APIs are playing an increasing role in all aspects of our public life. Our current president has set the precedent that he will be using Twitter as a primary communication channel, cutting off traditional media and other channels and amplifying the importance of the Twitter API when it comes to doing your job as a journalist.
Journalists don't just need to be plugged into to major platform channels like Twitter, Facebook, Instagram, and others — they also need to be able to conduct research using these platform APIs. Journalists should be fluent in the synchronous and asynchronous pulling of social media and other data via leading APIs. Whether it's pulled through custom programming or using existing tools and services, successful journalists will have a robust toolbox for meeting their needs in this area.
Inversely, it will be increasingly important that API platforms consider journalists' access to APIs and consider crafting specific service composition, rate limits, and plans for this level of access. Platforms should also be investing in and incentivizing their third-party developers to help develop tooling that aids journalists in their work. Ideally, these solutions would be open source or at least think deeply about monetization strategies in the context of access in support of these activities.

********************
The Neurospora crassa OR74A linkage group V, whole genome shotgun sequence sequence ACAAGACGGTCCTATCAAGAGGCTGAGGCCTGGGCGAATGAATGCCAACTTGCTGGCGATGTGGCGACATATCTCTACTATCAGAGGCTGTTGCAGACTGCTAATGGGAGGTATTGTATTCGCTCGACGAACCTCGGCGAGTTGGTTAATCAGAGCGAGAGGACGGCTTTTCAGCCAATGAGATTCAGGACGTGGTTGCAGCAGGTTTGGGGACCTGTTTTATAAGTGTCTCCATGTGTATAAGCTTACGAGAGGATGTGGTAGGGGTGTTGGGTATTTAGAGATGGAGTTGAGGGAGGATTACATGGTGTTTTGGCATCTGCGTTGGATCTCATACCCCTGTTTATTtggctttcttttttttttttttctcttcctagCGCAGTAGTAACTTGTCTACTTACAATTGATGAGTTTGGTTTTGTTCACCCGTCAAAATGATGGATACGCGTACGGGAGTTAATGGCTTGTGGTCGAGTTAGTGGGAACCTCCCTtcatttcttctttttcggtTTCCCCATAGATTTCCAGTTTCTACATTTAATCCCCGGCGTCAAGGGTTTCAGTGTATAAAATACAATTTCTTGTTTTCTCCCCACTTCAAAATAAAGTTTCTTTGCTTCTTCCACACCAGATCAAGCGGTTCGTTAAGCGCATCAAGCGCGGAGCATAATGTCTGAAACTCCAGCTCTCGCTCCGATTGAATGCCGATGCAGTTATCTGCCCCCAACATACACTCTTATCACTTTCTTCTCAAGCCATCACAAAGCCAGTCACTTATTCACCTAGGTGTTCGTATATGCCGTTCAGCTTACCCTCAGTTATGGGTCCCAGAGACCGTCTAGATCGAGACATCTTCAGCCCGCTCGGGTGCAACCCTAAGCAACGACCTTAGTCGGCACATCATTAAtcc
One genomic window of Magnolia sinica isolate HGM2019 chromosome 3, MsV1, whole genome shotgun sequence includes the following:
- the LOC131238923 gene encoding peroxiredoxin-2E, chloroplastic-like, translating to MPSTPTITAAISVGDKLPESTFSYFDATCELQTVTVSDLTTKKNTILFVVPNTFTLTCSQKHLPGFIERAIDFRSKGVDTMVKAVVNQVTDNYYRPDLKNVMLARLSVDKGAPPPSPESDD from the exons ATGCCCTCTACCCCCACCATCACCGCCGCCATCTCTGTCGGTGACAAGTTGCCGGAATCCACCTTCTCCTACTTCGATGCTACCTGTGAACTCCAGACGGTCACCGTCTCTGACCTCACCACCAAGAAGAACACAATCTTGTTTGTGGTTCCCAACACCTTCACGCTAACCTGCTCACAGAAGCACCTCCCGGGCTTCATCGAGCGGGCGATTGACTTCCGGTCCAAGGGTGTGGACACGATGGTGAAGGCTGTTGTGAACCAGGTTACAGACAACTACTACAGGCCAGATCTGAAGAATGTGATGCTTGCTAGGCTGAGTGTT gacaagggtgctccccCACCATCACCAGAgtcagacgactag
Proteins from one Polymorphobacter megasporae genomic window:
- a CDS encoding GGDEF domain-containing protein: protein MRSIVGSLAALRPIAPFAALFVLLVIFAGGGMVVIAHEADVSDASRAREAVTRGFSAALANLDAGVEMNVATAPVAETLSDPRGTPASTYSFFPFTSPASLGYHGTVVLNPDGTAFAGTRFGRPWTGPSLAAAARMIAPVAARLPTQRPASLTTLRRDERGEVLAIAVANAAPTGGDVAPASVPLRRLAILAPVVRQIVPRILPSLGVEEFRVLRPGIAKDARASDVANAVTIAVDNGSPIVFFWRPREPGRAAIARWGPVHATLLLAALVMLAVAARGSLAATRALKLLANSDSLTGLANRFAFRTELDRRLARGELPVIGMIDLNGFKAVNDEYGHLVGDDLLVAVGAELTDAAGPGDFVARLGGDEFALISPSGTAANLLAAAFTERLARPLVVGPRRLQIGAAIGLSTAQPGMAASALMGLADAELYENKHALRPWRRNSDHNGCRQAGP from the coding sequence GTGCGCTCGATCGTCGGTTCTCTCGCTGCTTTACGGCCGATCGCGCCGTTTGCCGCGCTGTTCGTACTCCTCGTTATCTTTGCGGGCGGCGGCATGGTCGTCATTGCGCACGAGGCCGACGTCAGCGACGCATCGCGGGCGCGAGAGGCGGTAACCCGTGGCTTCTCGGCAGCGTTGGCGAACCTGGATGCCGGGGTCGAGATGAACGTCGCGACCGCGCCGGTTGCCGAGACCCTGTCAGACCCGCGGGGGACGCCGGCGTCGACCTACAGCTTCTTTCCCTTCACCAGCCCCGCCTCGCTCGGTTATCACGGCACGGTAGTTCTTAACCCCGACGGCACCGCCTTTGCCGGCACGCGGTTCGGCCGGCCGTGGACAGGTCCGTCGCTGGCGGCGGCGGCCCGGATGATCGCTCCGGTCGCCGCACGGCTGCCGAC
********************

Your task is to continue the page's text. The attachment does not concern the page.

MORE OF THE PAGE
The current political climate should remind us in the API sector that APIs are not just about developing the next generation of startup applications but are also about enabling end-users as well as power users like journalists. If you need help thinking through journalist access to a platform, feel free to reach out. I'm happy to help you think through this level of access from onboarding to rate limits and the design of your APIs. This stuff is important, and I'm happy to help.